There is also the scene between the President and Toby when the President tells Toby that CJ is the focus of the investigation, then Toby says they're wrong and the President says that they don't seem to see it that way. The President's words do something to Toby, there is not eye-contact and this whole scene feels like the President could know that it was Toby or at least, have an idea that it might have been him.

For a moment I wondered if Leo did it because CJ tells Toby that Leo is in trouble. But, again, if Leo did it, I believe CJ would not have hesitated about the pardon. I think the fact that she's so hesitant about the pardon is the strongest indicator at Toby truly being the actual leaker.

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I don't think there is any way to wiggle around Toby being the leaker.  The only theory I've read that I think makes sense is if he was covering for his brother's widow.  Which, I don't think an astronaut's widow would have access to the reporter needed to leak it the way it was.  As much as I hate that plot line, I think in show universe, it only makes sense for it to be Toby.

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All I remember is that in one of the commentaries, two members of the production staff said they never wanted to think about two plotlines again:  Kazakhstan and the Shuttle Leak.  

And Santos only won because of an emergency at a nuclear power plant.  Diablo Ex Machina.  

Sigh.  Except for the last three, stellar episodes, Season 7 was a hot mess.  

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On 2/25/2021 at 4:36 AM, CheshireCat said:

I didn't think ["The Long Goodbye"] was a bad episode per se as in, the acting was good. It just wasn't necessary and had little to do with the White House. Did someone from the show want to raise awareness for Alzheimer's?

I think it had more to do with the family history (father) of the playwright who wrote the episode. He wrote nothing else for The West Wing, so I assume he was a friendly peer of Sorkin's.  

That one came up recently in my first-ever complete rewatch of the series (now I'm slogging through season 5). I liked it less than I'd remembered. It was going to be a tough sell, because it was so unlike anything else in the series, not even being set in Washington. They had to nail it, and I don't think the script did that. Alzheimer's is not an unusual subject for drama, and it's been handled better elsewhere, before and after. We'd just barely heard about CJ's father before that, and the episode seemed rushed. This was understandable and necessary, but still so. We raced through all the obvious, familiar dementia scenes: Dad's forgetting things he should know in his first scene; in his second scene, he doesn't recognize CJ herself; then there's the obligatory doctor's visit; the car ride that turns perilous, etc. It was like a disease-of-the-week film compressed into 40-odd minutes. And the scenes with the love interest played by Matthew Modine did nothing for me.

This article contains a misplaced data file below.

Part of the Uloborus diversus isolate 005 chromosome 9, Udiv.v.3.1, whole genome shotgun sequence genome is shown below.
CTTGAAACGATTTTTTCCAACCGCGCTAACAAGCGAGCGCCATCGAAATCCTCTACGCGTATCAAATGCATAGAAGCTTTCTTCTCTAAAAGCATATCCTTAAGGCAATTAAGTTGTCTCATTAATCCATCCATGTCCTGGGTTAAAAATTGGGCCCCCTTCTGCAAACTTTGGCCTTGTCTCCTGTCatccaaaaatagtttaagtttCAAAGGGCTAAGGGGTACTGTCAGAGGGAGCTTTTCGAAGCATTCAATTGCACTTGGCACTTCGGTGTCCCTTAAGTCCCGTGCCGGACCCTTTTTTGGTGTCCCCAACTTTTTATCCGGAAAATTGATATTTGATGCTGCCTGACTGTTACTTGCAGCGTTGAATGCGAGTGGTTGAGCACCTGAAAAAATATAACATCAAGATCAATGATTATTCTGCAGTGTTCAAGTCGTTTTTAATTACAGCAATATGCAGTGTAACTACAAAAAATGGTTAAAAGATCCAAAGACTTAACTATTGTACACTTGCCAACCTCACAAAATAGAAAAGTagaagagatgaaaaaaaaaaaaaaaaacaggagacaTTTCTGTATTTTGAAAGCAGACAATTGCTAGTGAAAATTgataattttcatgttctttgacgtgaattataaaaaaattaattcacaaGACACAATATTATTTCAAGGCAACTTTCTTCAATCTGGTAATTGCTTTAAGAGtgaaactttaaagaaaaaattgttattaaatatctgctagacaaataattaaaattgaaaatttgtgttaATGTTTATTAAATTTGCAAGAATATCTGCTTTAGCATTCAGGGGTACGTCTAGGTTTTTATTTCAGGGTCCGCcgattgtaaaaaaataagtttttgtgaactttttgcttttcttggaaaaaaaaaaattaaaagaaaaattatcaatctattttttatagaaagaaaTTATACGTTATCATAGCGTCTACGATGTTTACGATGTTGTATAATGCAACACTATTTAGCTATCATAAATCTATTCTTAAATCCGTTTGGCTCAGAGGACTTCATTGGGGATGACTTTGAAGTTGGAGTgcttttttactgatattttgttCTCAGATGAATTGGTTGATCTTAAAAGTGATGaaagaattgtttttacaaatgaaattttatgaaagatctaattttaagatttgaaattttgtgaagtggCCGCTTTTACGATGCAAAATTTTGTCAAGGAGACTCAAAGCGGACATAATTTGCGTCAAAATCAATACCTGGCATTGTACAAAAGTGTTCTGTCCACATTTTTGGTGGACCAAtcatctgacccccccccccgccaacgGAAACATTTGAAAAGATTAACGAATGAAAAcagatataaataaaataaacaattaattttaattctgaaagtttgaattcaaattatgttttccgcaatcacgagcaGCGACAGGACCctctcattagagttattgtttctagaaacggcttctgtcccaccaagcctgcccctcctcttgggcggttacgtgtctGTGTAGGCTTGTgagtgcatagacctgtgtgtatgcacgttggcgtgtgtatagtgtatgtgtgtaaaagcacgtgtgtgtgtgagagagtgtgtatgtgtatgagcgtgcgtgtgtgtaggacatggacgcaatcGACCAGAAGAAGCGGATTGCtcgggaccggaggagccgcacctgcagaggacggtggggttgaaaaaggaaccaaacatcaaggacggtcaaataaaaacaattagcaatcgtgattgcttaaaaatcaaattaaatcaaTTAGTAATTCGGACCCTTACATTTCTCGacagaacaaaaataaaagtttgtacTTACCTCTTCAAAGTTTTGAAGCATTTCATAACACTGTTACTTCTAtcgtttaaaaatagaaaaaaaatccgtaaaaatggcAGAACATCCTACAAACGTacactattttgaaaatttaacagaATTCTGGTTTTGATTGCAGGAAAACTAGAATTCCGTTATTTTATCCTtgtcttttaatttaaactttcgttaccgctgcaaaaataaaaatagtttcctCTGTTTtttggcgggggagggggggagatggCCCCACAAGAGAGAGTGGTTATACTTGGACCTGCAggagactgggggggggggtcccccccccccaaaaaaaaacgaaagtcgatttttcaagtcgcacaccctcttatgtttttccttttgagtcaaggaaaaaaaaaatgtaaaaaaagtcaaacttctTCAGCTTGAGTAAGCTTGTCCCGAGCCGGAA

Overall, it reminded me of those ER episodes with a single character on a trip to California, Mississippi, Africa, or wherever. Those were never my favorites.

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On 3/2/2021 at 12:55 PM, deaja said:

I don't think there is any way to wiggle around Toby being the leaker.  The only theory I've read that I think makes sense is if he was covering for his brother's widow.  Which, I don't think an astronaut's widow would have access to the reporter needed to leak it the way it was.  As much as I hate that plot line, I think in show universe, it only makes sense for it to be Toby.

I think one or two posters said a few pages back that they thought CJ had actually been the leaker, so I watched the story with that in mind because I hadn't been under the impression that she was and Toby was covering for her. I think if she hadn't been torn about the pardon, it would have been possible that it had been her but I think by making her torn about the pardon, they confirmed that it wasn't her or Leo and that she has no idea that it was someone else if Toby is supposed to be covering for someone.

I'm not a fan of that story either but I guess it was their way of reducing Schiff's hours. I would assume that they wanted to have all the actors on the final season but in order to do so, they all needed to have reduced hours on set. From how much they appear on the show, I would think that Schiff, Sheen and Spencer were the most expensive actors, hence, the once with the least amount of screen time.

On 3/4/2021 at 9:59 PM, PeterPirate said:

Sigh.  Except for the last three, stellar episodes, Season 7 was a hot mess.  

I could have done without the leaker story but other than that, I don't mind it so much. I like both candidates and I like that they did the campaign. I wish they had shown us more about the White House, too, because apart from the episode when CJ meets Danny again and he sort of pokes her, it seems that they barely did anything in the White House anymore other than play defense. It seems that they didn't even try to pass some of the stuff that they wanted to do. They started it with Leo who made a list but they never followed through on that which I think is a pity. However, I liked the candidates enough that I really would have liked to see the West Wing continued with the Santos administration (though maybe not with Josh as Chief of Staff, I don't know. But it could have been interesting if they had focused on foreign policy so that we would have seen interaction with Vineck. ETA: And I think it would also have been interesting if they had shown more of Helen, how she adjusts to her new role and what she chooses to do).

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I would have liked to have the show continue with the Santos administration. I am a big fan of Alan Alda, so having Vinick spar with members of the Santos administration would have been very entertaining.

I do wish the how would have done more flashbacks on how Bartlett won the first election . IIRC they never showed the GOP nominee that he beat.

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3 hours ago, CheshireCat said: